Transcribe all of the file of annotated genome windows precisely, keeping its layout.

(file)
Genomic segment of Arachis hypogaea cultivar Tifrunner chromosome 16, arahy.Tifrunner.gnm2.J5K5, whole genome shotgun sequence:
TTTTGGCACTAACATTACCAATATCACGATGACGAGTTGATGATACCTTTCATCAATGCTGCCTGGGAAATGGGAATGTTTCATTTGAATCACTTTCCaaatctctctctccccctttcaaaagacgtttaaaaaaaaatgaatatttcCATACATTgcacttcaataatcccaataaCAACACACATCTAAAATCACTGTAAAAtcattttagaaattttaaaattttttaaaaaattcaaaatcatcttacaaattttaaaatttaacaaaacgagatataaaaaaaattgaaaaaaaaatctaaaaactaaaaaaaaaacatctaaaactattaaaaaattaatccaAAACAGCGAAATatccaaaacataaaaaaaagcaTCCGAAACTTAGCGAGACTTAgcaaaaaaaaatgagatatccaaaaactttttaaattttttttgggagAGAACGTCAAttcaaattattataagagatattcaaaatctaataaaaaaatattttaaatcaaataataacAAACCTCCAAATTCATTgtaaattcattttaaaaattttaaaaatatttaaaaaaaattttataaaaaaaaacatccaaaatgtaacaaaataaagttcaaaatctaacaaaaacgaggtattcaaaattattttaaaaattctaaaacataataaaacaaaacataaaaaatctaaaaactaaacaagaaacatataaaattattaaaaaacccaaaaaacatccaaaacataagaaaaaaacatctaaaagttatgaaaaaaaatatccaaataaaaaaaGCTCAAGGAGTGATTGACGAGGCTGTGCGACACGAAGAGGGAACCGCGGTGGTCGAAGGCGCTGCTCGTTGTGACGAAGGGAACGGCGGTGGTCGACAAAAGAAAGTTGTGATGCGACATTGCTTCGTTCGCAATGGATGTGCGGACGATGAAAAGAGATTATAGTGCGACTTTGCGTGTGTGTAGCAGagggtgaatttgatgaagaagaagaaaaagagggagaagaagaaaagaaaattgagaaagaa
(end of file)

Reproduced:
Genomic segment of Arachis hypogaea cultivar Tifrunner chromosome 16, arahy.Tifrunner.gnm2.J5K5, whole genome shotgun sequence:
TTTTGGCACTAACATTACCAATATCACGATGACGAGTTGATGATACCTTTCATCAATGCTGCCTGGGAAATGGGAATGTTTCATTTGAATCACTTTCCaaatctctctctccccctttcaaaagacgtttaaaaaaaaatgaatatttcCATACATTgcacttcaataatcccaataaCAACACACATCTAAAATCACTGTAAAAtcattttagaaattttaaaattttttaaaaaattcaaaatcatcttacaaattttaaaatttaacaaaacgagatataaaaaaaattgaaaaaaaaatctaaaaactaaaaaaaaaacatctaaaactattaaaaaattaatccaAAACAGCGAAATatccaaaacataaaaaaaagcaTCCGAAACTTAGCGAGACTTAgcaaaaaaaaatgagatatccaaaaactttttaaattttttttgggagAGAACGTCAAttcaaattattataagagatattcaaaatctaataaaaaaatattttaaatcaaataataacAAACCTCCAAATTCATTgtaaattcattttaaaaattttaaaaatatttaaaaaaaattttataaaaaaaaacatccaaaatgtaacaaaataaagttcaaaatctaacaaaaacgaggtattcaaaattattttaaaaattctaaaacataataaaacaaaacataaaaaatctaaaaactaaacaagaaacatataaaattattaaaaaacccaaaaaacatccaaaacataagaaaaaaacatctaaaagttatgaaaaaaaatatccaaataaaaaaaGCTCAAGGAGTGATTGACGAGGCTGTGCGACACGAAGAGGGAACCGCGGTGGTCGAAGGCGCTGCTCGTTGTGACGAAGGGAACGGCGGTGGTCGACAAAAGAAAGTTGTGATGCGACATTGCTTCGTTCGCAATGGATGTGCGGACGATGAAAAGAGATTATAGTGCGACTTTGCGTGTGTGTAGCAGagggtgaatttgatgaagaagaagaaaaagagggagaagaagaaaagaaaattgagaaagaa